Exhausted, they took a brief rest and continued talking with the teacher. He had been curious about why they were trekking through his area and the long walk together provided time for him to hear the oral storying of God’s Word. He invited Daniel and Aakash back to his village to tell everyone about Jesus.

Sometimes disrupted plans are simply that: but sometimes they are so much more. Aakash and my husband praised God because in their heart they had planned their way for this trek, but the Lord directed their steps (Proverbs 16:9).

Everyone in the village assembled. For several hours Aakash shared the story of God’s Word, from creation to the cross and beyond; the story of God’s plan to bring humanity back to Himself. They heard how from the beginning we have broken God’s law, the consequences of this, and the only solution that is found in Jesus.

Several hours of teaching. Several hours of an entire village learning of humanity’s only hope for the first time. And a few minutes of thoughtful silence after Aakash asked if everyone understood and said he would answer questions.

One man broke the silence first, shaking his head:

“That’s just like a woman. Messed it up for all of us!”

Thankfully the village leader had something to say as well.

“I’ve heard of Jesus once before, but now I know the whole story. No one else in my village had heard before. Now we know. I’m glad to know about Jesus because some of us have stopped going to the temple. The gods weren’t answering.”

This village had been searching for the Truth. God brought Aakash and Daniel to tell them and to connect them with a believing village a few hours walk away.

After listening and answering questions, they left some resources with the village leader and started toward their original destination. When their pastor friend heard about the village, he was afraid of persecution, but eventually warmed to the idea of helping them on their journey to knowing Christ. Persecution is a reality for believers in that area of the world so it was an understandable concern.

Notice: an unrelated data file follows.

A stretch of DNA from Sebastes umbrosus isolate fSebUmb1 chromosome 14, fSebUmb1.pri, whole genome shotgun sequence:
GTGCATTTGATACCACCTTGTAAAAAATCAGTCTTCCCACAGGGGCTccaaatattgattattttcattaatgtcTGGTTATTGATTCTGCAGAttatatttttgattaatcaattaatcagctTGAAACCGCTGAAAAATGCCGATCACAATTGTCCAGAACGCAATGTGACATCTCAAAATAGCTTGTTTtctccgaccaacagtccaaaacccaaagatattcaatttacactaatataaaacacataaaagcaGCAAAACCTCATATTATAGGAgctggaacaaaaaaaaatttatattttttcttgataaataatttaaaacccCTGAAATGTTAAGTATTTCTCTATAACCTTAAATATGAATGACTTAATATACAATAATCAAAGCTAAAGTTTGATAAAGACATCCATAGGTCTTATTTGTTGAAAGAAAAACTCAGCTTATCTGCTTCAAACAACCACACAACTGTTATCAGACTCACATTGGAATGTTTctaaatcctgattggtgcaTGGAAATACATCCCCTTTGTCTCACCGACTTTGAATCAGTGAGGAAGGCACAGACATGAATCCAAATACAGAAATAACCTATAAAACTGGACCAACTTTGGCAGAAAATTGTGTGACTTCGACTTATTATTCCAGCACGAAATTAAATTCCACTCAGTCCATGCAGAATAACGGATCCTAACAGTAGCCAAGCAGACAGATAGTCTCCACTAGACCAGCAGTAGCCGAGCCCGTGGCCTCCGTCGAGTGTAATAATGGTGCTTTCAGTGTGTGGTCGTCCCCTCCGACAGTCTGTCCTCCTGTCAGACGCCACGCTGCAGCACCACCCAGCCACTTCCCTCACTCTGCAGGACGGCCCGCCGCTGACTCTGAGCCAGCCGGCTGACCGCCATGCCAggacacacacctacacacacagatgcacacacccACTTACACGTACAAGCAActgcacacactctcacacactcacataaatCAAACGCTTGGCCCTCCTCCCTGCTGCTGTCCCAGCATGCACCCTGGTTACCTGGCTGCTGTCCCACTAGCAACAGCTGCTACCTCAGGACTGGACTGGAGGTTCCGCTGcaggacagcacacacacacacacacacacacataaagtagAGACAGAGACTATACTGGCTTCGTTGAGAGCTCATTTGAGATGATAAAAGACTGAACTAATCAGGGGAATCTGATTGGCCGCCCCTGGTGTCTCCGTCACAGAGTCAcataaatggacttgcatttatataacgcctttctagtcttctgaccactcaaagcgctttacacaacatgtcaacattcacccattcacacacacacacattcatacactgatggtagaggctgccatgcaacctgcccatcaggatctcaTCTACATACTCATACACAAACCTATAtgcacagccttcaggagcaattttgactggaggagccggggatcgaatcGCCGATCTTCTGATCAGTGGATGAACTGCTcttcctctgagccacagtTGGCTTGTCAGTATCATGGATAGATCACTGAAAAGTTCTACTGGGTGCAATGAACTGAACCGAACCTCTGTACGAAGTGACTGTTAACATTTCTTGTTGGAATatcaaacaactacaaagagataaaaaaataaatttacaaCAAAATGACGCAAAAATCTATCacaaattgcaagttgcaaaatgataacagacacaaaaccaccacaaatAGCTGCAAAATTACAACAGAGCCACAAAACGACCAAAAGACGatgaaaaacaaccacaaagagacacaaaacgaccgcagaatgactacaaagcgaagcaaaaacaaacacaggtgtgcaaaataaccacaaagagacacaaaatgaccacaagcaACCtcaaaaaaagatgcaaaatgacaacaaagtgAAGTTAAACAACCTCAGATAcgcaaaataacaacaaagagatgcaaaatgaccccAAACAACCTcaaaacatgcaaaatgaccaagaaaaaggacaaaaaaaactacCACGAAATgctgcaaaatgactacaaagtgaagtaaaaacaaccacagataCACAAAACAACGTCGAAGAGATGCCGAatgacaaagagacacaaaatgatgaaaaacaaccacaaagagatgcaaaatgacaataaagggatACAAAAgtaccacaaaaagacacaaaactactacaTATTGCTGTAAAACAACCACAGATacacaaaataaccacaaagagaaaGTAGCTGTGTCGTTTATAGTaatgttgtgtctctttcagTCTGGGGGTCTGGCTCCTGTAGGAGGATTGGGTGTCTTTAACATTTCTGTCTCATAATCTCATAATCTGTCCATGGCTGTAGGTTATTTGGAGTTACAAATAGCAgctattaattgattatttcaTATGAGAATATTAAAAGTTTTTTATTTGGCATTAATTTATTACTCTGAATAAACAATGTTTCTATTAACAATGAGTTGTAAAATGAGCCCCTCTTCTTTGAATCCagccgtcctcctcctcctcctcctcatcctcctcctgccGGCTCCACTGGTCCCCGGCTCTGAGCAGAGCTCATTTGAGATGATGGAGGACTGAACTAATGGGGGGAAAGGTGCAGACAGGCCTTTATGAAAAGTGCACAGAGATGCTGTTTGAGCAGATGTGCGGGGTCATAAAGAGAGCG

Their interest in knowing more about Jesus was genuine and now there would be a believing village to continue investing in them. God is so faithful to accomplish the work He calls us to. He planned more than we could have ever guessed on this particular trek. It was only a surprise to us. Because of bus stops changing and the normal lodge being closed, Aakash and Daniel met a teacher who would lead them to a village ready to hear the story of God’s Word.

Over and over during seven years in South Asia God never ceased to demonstrate His sovereignty and faithfulness. This is only one story.

The next will tell of a village woman making her way to the capital city. She met a pregnant foreigner happy to be carrying her first child, but missing her husband who was on a trek to a remote mountain village. And feeling a little disappointed not to be helping in the work. God would soon remind her of what the work truly was and then bring it right into her living
room.

©2017 Chrissy Winslow – All Rights Reserved
__________________________________________________________________

God’s Word is a true story!

To learn about storying and presenting the Big Picture of God’s Word, follow these links:

https://wycliffefoundation.wordpress.com/…/crafting-bible-stories-in-an-oral-culture/

http://www.onestory-media.org